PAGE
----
A look back at the pre-antibiotic era may uncover ways to deal with immunosuppression and drug resistance in today's patients, Dr. Matthew Scharff said at a recent talk sponsored by the Irvington Institute.
"If you have a historical bent, you think about the time where there were no antibiotics," said Dr. Scharff, director of the Cancer Center, Albert Einstein College of Medicine, New York. "Virtually the only intervention that physicians had when someone had an infection was to administer antibodies, and the treatment worked."
Spurred by the example of early passive antibody treatment, researchers at Einstein under Dr. Arturo Casadevall are trying to make monoclonal antibodies that will protect patients from infection with Cryptococcus neoformans (see box), Dr. Scharff said. The antibodies seem to be protective in mouse studies, and he hopes that clinical trials will be possible in the future.
The research at Einstein is a new chapter in an old story that began in the early 1900s, Dr. Scharff said, when investigators immunized horses to make antibodies to pneumococcal and meningococcal organisms.
With pneumococcus, the serum from the immunized horse was mixed with the organism and injected into a mouse. If the mouse survived, the antiserum was deemed protective. With meningococcus, the antiserum was mixed with the bacteria and injected into the cerebrospinal fluid of a monkey via a lumbar puncture, sending it to the brain. If the monkey did not develop meningitis, the antiserum was thought to be protective and could be used on human patients.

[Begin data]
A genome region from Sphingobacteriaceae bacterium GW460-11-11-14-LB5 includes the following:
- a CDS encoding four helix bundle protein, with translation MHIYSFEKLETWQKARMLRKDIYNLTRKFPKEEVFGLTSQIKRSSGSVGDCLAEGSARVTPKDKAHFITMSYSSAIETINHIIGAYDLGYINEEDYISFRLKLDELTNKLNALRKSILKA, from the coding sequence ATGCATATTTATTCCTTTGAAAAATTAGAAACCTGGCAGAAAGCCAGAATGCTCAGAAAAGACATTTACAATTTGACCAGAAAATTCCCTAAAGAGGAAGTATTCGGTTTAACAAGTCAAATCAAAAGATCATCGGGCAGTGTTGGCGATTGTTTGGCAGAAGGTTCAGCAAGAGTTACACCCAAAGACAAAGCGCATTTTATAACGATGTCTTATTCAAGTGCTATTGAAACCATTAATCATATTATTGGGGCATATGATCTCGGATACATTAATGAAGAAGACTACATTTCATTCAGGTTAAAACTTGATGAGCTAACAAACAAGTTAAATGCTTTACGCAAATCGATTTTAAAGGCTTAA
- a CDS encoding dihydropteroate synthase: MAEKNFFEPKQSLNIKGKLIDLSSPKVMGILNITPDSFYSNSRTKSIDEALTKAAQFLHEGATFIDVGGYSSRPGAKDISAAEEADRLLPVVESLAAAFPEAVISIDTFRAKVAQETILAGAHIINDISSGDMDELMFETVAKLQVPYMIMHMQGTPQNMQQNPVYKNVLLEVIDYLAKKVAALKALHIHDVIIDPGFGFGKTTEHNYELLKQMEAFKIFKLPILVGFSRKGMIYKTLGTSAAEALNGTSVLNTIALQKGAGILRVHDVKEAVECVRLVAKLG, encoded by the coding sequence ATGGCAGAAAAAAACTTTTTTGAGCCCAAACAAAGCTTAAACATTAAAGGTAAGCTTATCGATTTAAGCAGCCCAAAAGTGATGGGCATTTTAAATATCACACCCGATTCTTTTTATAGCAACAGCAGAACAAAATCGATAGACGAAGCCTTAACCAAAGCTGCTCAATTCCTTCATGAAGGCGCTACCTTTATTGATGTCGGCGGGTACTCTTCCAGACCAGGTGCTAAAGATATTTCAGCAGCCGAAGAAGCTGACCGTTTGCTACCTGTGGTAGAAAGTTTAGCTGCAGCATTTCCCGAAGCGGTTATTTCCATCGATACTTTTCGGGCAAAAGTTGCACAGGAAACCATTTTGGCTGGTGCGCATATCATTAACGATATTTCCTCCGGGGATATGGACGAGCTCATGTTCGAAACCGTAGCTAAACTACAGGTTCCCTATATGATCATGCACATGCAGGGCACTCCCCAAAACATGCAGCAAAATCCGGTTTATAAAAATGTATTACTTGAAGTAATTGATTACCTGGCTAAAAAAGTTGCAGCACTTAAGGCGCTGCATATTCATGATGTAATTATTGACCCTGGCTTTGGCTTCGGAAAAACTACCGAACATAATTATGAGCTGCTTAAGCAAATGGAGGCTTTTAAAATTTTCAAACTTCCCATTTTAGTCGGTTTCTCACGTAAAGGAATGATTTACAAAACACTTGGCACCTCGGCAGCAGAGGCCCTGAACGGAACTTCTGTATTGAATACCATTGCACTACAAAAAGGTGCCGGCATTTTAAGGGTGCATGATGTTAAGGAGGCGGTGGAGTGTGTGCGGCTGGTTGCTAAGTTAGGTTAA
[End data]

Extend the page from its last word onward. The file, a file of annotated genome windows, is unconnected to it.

Data from the 1920s showed that such treatments were successful in both diseases. Among pneumococcal pneumonia patients studied, those who had not received antibodies had a 30% mortality, compared with 18% of those treated with antibodies. The survival rate was even higher among those who had earlier interventions, Dr. Scharff said.
Meningococcal meningitis patients had a 70% to 80% mortality if not treated with antibodies. The rate fell to 30% among the treated. "There was no doubt that the antiserum saved lives," he said.